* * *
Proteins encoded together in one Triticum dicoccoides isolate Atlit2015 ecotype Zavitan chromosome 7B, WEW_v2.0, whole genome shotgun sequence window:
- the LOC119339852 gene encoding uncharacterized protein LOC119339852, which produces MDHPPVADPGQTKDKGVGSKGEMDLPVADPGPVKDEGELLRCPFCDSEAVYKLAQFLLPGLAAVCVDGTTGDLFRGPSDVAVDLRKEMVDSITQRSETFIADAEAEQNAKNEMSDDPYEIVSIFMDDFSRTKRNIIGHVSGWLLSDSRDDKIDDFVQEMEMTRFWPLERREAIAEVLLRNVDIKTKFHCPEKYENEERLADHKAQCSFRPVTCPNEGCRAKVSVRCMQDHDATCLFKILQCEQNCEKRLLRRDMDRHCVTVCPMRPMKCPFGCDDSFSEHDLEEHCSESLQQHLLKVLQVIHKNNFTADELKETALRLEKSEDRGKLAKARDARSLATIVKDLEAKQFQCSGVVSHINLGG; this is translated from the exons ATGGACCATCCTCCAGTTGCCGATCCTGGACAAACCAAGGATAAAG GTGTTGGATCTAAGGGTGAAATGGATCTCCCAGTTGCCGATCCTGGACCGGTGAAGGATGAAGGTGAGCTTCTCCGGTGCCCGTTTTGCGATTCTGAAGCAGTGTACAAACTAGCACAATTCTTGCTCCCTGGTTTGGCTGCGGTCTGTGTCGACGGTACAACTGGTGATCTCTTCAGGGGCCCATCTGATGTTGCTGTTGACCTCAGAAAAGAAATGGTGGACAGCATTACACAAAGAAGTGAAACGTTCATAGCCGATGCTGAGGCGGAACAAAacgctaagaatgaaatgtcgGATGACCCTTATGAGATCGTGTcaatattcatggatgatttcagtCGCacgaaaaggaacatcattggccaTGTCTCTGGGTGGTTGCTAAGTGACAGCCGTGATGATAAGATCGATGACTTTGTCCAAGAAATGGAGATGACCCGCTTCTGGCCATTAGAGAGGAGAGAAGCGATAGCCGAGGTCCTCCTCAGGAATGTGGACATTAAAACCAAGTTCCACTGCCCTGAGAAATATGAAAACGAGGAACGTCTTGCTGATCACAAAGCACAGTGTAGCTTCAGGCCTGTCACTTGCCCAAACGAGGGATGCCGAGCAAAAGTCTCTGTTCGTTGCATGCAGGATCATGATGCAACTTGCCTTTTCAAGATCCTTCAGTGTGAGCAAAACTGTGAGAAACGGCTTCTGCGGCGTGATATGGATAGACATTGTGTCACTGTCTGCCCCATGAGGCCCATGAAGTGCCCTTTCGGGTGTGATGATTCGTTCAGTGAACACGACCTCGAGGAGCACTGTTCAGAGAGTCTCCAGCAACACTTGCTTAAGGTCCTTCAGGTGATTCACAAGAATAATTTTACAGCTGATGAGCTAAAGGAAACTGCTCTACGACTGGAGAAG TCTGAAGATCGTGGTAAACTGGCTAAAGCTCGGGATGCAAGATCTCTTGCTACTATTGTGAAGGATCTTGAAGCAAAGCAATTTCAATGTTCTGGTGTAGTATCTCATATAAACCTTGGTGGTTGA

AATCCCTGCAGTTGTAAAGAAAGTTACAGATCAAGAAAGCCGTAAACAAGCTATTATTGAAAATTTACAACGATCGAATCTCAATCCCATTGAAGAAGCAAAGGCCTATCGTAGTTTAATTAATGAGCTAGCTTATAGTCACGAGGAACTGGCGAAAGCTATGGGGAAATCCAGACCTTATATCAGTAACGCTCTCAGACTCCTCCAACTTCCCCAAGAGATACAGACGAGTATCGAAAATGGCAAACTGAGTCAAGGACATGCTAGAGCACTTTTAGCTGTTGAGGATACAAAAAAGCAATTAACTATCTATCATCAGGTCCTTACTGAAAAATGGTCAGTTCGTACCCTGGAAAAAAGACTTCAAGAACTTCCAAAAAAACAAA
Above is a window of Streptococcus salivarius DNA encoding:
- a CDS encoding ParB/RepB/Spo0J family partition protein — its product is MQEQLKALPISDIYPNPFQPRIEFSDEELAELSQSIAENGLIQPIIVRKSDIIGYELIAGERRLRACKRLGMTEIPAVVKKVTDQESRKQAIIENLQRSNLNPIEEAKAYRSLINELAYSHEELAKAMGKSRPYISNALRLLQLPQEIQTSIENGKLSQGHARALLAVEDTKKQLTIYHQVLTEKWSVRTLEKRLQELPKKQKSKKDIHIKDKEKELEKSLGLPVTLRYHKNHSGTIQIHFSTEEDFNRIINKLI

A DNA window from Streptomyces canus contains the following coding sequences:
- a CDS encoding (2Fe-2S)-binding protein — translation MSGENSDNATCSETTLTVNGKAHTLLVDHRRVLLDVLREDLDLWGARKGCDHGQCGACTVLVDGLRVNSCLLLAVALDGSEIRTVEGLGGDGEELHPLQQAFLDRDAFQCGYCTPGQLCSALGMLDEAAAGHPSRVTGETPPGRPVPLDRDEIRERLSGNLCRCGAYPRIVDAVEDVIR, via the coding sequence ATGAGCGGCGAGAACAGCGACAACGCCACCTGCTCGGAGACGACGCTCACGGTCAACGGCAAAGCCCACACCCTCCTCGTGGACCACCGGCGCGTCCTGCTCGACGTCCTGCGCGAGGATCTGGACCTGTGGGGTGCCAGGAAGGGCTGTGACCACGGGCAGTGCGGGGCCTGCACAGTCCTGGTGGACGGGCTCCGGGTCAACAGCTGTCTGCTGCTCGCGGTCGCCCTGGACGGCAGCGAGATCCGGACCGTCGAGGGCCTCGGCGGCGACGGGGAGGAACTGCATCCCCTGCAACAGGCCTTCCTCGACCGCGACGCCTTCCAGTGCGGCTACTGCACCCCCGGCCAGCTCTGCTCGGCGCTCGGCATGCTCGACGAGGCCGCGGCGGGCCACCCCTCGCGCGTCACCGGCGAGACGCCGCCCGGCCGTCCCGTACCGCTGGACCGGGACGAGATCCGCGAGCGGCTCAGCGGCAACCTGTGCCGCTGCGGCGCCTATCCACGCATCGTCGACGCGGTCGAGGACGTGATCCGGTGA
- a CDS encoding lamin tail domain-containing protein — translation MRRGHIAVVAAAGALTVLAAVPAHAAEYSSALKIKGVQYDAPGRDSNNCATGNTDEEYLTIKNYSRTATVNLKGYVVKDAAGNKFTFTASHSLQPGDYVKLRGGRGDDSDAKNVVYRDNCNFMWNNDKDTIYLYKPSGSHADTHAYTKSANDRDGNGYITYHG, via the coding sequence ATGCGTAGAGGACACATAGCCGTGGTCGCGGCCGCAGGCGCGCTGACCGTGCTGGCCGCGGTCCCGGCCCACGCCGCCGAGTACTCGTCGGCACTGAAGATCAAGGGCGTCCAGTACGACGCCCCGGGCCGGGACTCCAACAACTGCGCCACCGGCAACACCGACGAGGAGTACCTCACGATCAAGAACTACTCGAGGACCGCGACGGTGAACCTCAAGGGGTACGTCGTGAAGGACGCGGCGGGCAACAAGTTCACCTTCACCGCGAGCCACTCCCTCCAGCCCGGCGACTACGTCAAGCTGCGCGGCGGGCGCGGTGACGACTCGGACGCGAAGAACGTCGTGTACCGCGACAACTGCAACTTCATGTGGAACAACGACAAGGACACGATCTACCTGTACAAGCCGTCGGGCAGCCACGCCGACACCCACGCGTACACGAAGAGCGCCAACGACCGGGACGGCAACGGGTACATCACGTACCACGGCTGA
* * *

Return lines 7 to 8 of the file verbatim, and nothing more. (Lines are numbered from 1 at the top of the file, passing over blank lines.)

- a CDS encoding (2Fe-2S)-binding protein — translation MSGENSDNATCSETTLTVNGKAHTLLVDHRRVLLDVLREDLDLWGARKGCDHGQCGACTVLVDGLRVNSCLLLAVALDGSEIRTVEGLGGDGEELHPLQQAFLDRDAFQCGYCTPGQLCSALGMLDEAAAGHPSRVTGETPPGRPVPLDRDEIRERLSGNLCRCGAYPRIVDAVEDVIR, via the coding sequence ATGAGCGGCGAGAACAGCGACAACGCCACCTGCTCGGAGACGACGCTCACGGTCAACGGCAAAGCCCACACCCTCCTCGTGGACCACCGGCGCGTCCTGCTCGACGTCCTGCGCGAGGATCTGGACCTGTGGGGTGCCAGGAAGGGCTGTGACCACGGGCAGTGCGGGGCCTGCACAGTCCTGGTGGACGGGCTCCGGGTCAACAGCTGTCTGCTGCTCGCGGTCGCCCTGGACGGCAGCGAGATCCGGACCGTCGAGGGCCTCGGCGGCGACGGGGAGGAACTGCATCCCCTGCAACAGGCCTTCCTCGACCGCGACGCCTTCCAGTGCGGCTACTGCACCCCCGGCCAGCTCTGCTCGGCGCTCGGCATGCTCGACGAGGCCGCGGCGGGCCACCCCTCGCGCGTCACCGGCGAGACGCCGCCCGGCCGTCCCGTACCGCTGGACCGGGACGAGATCCGCGAGCGGCTCAGCGGCAACCTGTGCCGCTGCGGCGCCTATCCACGCATCGTCGACGCGGTCGAGGACGTGATCCGGTGA
- a CDS encoding lamin tail domain-containing protein — translation MRRGHIAVVAAAGALTVLAAVPAHAAEYSSALKIKGVQYDAPGRDSNNCATGNTDEEYLTIKNYSRTATVNLKGYVVKDAAGNKFTFTASHSLQPGDYVKLRGGRGDDSDAKNVVYRDNCNFMWNNDKDTIYLYKPSGSHADTHAYTKSANDRDGNGYITYHG, via the coding sequence ATGCGTAGAGGACACATAGCCGTGGTCGCGGCCGCAGGCGCGCTGACCGTGCTGGCCGCGGTCCCGGCCCACGCCGCCGAGTACTCGTCGGCACTGAAGATCAAGGGCGTCCAGTACGACGCCCCGGGCCGGGACTCCAACAACTGCGCCACCGGCAACACCGACGAGGAGTACCTCACGATCAAGAACTACTCGAGGACCGCGACGGTGAACCTCAAGGGGTACGTCGTGAAGGACGCGGCGGGCAACAAGTTCACCTTCACCGCGAGCCACTCCCTCCAGCCCGGCGACTACGTCAAGCTGCGCGGCGGGCGCGGTGACGACTCGGACGCGAAGAACGTCGTGTACCGCGACAACTGCAACTTCATGTGGAACAACGACAAGGACACGATCTACCTGTACAAGCCGTCGGGCAGCCACGCCGACACCCACGCGTACACGAAGAGCGCCAACGACCGGGACGGCAACGGGTACATCACGTACCACGGCTGA